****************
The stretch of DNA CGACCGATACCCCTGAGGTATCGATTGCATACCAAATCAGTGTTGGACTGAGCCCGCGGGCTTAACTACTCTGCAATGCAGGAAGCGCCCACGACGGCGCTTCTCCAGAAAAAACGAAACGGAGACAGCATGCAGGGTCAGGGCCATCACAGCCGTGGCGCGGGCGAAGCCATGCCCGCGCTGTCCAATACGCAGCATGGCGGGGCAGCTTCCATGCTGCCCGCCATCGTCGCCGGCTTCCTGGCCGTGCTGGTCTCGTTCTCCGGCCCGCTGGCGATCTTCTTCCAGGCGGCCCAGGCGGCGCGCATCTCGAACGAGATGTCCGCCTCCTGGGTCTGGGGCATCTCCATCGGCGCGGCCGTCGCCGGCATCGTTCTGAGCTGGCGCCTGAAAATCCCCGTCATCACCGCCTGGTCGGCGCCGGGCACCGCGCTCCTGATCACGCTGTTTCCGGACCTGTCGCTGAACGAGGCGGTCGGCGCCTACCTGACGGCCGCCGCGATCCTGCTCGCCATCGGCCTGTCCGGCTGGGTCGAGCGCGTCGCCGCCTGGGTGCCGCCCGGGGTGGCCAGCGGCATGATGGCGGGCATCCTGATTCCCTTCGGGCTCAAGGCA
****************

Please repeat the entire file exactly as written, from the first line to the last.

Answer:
The stretch of DNA CGACCGATACCCCTGAGGTATCGATTGCATACCAAATCAGTGTTGGACTGAGCCCGCGGGCTTAACTACTCTGCAATGCAGGAAGCGCCCACGACGGCGCTTCTCCAGAAAAAACGAAACGGAGACAGCATGCAGGGTCAGGGCCATCACAGCCGTGGCGCGGGCGAAGCCATGCCCGCGCTGTCCAATACGCAGCATGGCGGGGCAGCTTCCATGCTGCCCGCCATCGTCGCCGGCTTCCTGGCCGTGCTGGTCTCGTTCTCCGGCCCGCTGGCGATCTTCTTCCAGGCGGCCCAGGCGGCGCGCATCTCGAACGAGATGTCCGCCTCCTGGGTCTGGGGCATCTCCATCGGCGCGGCCGTCGCCGGCATCGTTCTGAGCTGGCGCCTGAAAATCCCCGTCATCACCGCCTGGTCGGCGCCGGGCACCGCGCTCCTGATCACGCTGTTTCCGGACCTGTCGCTGAACGAGGCGGTCGGCGCCTACCTGACGGCCGCCGCGATCCTGCTCGCCATCGGCCTGTCCGGCTGGGTCGAGCGCGTCGCCGCCTGGGTGCCGCCCGGGGTGGCCAGCGGCATGATGGCGGGCATCCTGATTCCCTTCGGGCTCAAGGCA